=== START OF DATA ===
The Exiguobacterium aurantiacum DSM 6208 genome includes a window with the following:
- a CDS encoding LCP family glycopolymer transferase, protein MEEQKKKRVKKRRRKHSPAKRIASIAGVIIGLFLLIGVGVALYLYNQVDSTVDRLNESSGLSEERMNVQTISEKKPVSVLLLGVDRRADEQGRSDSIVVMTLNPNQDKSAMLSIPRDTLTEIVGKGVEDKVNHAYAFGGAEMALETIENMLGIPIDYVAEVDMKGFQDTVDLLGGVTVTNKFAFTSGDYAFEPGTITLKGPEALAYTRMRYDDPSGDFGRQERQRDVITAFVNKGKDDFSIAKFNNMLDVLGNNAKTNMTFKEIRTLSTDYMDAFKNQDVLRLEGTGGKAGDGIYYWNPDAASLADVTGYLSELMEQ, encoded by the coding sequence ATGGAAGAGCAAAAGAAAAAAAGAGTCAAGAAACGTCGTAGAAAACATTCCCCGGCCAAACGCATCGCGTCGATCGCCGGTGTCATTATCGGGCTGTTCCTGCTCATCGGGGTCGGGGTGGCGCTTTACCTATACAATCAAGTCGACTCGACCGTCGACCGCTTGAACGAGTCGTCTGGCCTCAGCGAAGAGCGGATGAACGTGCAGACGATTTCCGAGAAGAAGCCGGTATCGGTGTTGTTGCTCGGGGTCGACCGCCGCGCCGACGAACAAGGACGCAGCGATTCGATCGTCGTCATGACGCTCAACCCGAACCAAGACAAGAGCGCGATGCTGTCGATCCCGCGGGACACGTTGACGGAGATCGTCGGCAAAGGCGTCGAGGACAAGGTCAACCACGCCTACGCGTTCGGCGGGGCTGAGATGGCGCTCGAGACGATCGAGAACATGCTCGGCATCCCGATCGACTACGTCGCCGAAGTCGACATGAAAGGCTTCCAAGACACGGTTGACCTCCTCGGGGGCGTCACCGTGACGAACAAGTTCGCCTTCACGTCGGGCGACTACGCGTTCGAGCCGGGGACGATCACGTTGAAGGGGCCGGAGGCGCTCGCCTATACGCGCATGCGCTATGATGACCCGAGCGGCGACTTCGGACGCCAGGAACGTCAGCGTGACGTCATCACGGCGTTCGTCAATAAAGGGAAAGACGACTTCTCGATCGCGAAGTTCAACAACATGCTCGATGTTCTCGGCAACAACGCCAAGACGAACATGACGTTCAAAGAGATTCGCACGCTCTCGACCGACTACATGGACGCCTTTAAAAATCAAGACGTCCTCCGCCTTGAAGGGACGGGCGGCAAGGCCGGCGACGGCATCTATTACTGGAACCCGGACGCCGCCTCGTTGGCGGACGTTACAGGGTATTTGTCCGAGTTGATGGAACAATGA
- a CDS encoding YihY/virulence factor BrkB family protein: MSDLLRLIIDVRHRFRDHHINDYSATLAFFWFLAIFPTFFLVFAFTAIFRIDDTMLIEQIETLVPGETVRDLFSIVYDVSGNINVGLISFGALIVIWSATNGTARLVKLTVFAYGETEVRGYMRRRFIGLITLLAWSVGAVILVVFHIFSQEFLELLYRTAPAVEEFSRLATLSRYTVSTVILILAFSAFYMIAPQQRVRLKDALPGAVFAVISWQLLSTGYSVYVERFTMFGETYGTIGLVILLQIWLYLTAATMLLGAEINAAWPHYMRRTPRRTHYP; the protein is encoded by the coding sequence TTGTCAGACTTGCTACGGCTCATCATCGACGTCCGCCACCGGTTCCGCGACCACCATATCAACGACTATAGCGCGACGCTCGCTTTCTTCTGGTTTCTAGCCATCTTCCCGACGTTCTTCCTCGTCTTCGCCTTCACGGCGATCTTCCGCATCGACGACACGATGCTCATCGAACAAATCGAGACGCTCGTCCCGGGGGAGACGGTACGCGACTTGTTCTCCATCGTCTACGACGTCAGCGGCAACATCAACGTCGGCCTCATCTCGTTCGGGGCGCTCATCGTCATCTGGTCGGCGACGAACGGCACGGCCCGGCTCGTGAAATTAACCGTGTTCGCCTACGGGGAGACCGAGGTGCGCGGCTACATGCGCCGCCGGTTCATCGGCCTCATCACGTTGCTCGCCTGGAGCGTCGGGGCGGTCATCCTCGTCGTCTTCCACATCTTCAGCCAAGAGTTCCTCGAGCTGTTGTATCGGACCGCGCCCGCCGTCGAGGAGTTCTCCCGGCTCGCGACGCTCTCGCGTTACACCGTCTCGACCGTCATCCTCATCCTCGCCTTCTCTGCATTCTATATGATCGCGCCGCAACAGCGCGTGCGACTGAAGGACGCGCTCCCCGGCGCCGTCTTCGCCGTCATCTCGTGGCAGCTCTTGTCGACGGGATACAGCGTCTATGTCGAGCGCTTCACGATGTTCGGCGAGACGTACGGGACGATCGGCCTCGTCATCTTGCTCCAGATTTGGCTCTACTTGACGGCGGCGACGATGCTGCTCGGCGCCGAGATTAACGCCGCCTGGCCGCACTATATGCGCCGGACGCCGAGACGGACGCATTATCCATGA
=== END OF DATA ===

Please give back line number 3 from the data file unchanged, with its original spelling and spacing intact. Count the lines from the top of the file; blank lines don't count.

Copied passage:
- a CDS encoding YihY/virulence factor BrkB family protein: MSDLLRLIIDVRHRFRDHHINDYSATLAFFWFLAIFPTFFLVFAFTAIFRIDDTMLIEQIETLVPGETVRDLFSIVYDVSGNINVGLISFGALIVIWSATNGTARLVKLTVFAYGETEVRGYMRRRFIGLITLLAWSVGAVILVVFHIFSQEFLELLYRTAPAVEEFSRLATLSRYTVSTVILILAFSAFYMIAPQQRVRLKDALPGAVFAVISWQLLSTGYSVYVERFTMFGETYGTIGLVILLQIWLYLTAATMLLGAEINAAWPHYMRRTPRRTHYP; the protein is encoded by the coding sequence TTGTCAGACTTGCTACGGCTCATCATCGACGTCCGCCACCGGTTCCGCGACCACCATATCAACGACTATAGCGCGACGCTCGCTTTCTTCTGGTTTCTAGCCATCTTCCCGACGTTCTTCCTCGTCTTCGCCTTCACGGCGATCTTCCGCATCGACGACACGATGCTCATCGAACAAATCGAGACGCTCGTCCCGGGGGAGACGGTACGCGACTTGTTCTCCATCGTCTACGACGTCAGCGGCAACATCAACGTCGGCCTCATCTCGTTCGGGGCGCTCATCGTCATCTGGTCGGCGACGAACGGCACGGCCCGGCTCGTGAAATTAACCGTGTTCGCCTACGGGGAGACCGAGGTGCGCGGCTACATGCGCCGCCGGTTCATCGGCCTCATCACGTTGCTCGCCTGGAGCGTCGGGGCGGTCATCCTCGTCGTCTTCCACATCTTCAGCCAAGAGTTCCTCGAGCTGTTGTATCGGACCGCGCCCGCCGTCGAGGAGTTCTCCCGGCTCGCGACGCTCTCGCGTTACACCGTCTCGACCGTCATCCTCATCCTCGCCTTCTCTGCATTCTATATGATCGCGCCGCAACAGCGCGTGCGACTGAAGGACGCGCTCCCCGGCGCCGTCTTCGCCGTCATCTCGTGGCAGCTCTTGTCGACGGGATACAGCGTCTATGTCGAGCGCTTCACGATGTTCGGCGAGACGTACGGGACGATCGGCCTCGTCATCTTGCTCCAGATTTGGCTCTACTTGACGGCGGCGACGATGCTGCTCGGCGCCGAGATTAACGCCGCCTGGCCGCACTATATGCGCCGGACGCCGAGACGGACGCATTATCCATGA